From the Chicago Reader (April 14, 1989). — J.R.
HENRY: PORTRAIT OF A SERIAL KILLER
** (Worth seeing)
Directed by John McNaughton
Written by Richard Fire and McNaughton
With Michael Rooker, Tracy Arnold, and Tom Towles.
Properly speaking, the slasher movie made its debut almost 30 years ago, with two features by middle-aged Englishmen, which coincidentally opened on separate continents within a few months of each other — Michael Powell’s Peeping Tom, which premiered in England in May 1960, and Alfred Hitchcock’s Psycho, which opened in the United States three months later. The parallels between these two movies remain striking — especially their puritanical and voyeuristic underpinnings, which give us sexually repressed heroes whose morbid scopophilia (pleasure in gazing) leads directly to their brutal murders of women. And both occasioned critical protests of rage and disapproval when they first appeared.
But it was Psycho and not Peeping Tom that went on to launch a subgenre and receive exhaustive (and exhausting) analysis. And from the vantage point of the present, it is probably the shower murder of Psycho rather than the Odessa Steps sequence of Potemkin that has become the most chewed-over montage sequence in the history of cinema. But how much concrete edification has grown out of this close study? And isn’t there something a little disproportionate about the attention paid by our culture to this spectacle?
Although it took some time for a sufficient number of spin-offs to accumulate to give the slasher movie a name and identity of its own, the shadow of Hitchcock’s 1960 effort — significantly, his last feature in black and white, shot on the cheap with his TV crew — has been detectable in one way or another in all of them, for better and for worse. (Peeping Tom, an even more personal and self-reflexive work — and to my mind a more interesting one — has by contrast had a much more subterranean influence. It took two years to cross the Atlantic, it opened with virtually no fanfare — I originally saw it at an Alabama drive-in — and in contrast to Psycho’s mainstream success, it has never garnered much of a reputation beyond its cult status.)
Psychomania is an obsessive, persistent legacy that warrants some uneasy reflection. The movie has never been one of my favorite Hitchcock pictures, but even if it were, I doubt that I would have looked forward with much enthusiasm to two sequels and dozens of strict imitations made over the next three decades. (For that matter, who would welcome as many direct rip-offs of Citizen Kane or Casablanca?) The public has an insatiable appetite for such imitations — from the relatively better ones by John Carpenter and Brian De Palma to countless others, mainly by more faceless directors. This appetite goes beyond even the popularity of sequels and cycles that already makes contemporary moviegoing an extended exercise in déja vu, or that makes the perennial revivals of favorites like The Wizard of Oz, Gone With the Wind, and Disney cartoon features a treasured national pastime.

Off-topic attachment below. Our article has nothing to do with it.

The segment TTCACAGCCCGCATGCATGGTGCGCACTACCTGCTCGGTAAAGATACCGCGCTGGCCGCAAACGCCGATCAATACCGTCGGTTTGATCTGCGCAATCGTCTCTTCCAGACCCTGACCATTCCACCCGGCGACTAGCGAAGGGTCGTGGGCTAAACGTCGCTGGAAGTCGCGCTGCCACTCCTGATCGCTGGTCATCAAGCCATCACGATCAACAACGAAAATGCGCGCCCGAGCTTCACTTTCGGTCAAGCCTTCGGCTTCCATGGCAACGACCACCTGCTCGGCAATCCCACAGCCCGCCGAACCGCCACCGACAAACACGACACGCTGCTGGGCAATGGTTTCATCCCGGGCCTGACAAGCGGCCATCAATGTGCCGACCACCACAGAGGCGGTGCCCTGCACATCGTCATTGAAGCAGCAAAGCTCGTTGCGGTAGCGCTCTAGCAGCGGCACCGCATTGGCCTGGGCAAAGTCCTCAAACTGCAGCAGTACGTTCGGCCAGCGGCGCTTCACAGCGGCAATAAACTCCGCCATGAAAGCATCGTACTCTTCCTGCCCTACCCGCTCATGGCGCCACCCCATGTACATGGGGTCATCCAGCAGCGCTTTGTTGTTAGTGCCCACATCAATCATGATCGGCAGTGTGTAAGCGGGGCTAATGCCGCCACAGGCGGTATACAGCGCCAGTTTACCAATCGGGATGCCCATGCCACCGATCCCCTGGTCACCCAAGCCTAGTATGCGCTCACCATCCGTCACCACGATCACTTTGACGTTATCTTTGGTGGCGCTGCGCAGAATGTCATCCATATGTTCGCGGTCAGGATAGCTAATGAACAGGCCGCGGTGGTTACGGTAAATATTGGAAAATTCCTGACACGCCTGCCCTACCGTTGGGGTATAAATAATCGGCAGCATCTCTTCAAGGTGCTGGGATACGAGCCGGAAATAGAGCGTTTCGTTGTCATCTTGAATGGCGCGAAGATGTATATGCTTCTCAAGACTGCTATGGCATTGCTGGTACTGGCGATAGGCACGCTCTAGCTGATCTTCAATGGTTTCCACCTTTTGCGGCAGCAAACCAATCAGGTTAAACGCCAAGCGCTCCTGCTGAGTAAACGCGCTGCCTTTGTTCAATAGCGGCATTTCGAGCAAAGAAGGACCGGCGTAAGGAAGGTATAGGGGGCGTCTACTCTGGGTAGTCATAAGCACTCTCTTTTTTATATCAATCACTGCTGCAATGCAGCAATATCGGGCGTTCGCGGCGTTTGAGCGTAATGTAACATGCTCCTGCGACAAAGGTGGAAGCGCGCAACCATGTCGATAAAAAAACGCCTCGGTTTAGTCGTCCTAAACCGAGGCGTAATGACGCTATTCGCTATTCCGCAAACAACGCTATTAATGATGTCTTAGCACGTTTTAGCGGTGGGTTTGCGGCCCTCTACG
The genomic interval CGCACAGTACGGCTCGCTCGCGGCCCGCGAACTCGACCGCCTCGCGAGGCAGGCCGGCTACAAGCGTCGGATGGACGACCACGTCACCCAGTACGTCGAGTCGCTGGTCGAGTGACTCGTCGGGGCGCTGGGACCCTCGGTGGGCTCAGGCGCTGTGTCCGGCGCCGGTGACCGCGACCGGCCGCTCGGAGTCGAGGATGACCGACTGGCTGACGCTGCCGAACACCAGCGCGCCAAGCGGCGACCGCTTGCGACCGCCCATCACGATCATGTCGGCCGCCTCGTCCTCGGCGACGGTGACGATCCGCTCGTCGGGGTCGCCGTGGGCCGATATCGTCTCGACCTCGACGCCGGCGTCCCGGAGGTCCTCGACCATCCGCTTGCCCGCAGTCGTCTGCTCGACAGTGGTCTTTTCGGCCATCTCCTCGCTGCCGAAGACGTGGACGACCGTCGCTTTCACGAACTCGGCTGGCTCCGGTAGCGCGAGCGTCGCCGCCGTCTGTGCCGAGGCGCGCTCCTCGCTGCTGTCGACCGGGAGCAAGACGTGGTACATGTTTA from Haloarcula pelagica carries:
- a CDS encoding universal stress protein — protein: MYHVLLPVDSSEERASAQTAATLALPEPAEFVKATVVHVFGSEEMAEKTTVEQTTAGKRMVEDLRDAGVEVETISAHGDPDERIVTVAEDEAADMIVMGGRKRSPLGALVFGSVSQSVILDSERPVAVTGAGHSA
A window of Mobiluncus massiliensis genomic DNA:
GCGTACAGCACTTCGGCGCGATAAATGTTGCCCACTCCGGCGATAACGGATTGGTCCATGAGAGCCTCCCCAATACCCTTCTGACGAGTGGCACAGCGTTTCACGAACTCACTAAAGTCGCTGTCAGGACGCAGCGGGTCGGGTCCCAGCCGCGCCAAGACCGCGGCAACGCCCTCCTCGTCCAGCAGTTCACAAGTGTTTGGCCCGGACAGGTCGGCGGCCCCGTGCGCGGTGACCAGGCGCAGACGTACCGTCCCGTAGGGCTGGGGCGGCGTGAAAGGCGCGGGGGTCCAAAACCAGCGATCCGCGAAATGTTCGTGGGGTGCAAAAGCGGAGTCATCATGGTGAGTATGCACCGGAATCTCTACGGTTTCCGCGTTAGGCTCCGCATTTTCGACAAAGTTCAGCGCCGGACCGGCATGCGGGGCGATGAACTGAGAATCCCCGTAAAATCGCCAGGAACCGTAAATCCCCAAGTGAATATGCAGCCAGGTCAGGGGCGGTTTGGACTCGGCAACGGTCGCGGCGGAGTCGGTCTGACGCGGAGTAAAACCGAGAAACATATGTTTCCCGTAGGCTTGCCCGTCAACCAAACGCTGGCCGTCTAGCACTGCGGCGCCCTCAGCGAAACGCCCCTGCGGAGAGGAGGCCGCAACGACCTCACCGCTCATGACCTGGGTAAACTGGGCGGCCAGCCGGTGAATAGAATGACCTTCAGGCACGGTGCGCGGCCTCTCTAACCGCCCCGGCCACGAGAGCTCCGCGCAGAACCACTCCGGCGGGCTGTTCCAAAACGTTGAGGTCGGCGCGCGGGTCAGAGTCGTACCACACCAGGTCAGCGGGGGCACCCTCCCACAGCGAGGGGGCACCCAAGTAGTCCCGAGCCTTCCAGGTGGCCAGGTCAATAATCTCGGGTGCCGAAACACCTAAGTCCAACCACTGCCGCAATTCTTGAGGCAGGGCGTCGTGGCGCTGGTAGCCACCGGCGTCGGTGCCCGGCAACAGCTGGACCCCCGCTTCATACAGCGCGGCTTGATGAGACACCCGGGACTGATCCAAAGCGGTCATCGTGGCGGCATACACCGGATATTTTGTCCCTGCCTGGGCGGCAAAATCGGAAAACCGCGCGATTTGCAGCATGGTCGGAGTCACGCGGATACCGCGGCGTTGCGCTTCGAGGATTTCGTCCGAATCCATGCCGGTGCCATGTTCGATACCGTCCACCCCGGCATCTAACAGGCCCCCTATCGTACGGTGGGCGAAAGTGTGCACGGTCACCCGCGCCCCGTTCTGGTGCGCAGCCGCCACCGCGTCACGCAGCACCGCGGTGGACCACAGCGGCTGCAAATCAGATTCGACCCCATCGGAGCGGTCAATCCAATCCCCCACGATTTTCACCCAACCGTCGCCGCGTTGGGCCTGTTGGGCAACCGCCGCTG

Even more than these, the slasher movie suggests a kind of ritualistic repetition compulsion. It admits virtually no broadening or deepening of insight, and only minimal refinement of technique or content. It seems predicated simply on the desire of a mainly male audience to see women torn apart by maniacs, again and again, and preferably to see these attacks drawn out each time at some length. One might think that Hitchcock said it all back in 1960, but it’s a subgenre that has spawned entire cycles of sub-subgenres — all the Halloweens and Friday the 13ths and Nightmare on Elm Streets that have used essentially the same base ingredients (with supernatural elements added) for more or less the same ends, almost always less effectively. (A whole slew of other movies have been made about Ed Gein, the deranged mass murderer who inspired the Robert Block novel that Psycho was based on, ranging from documentaries to James Benning’s excellent experimental film, Landscape Suicide.)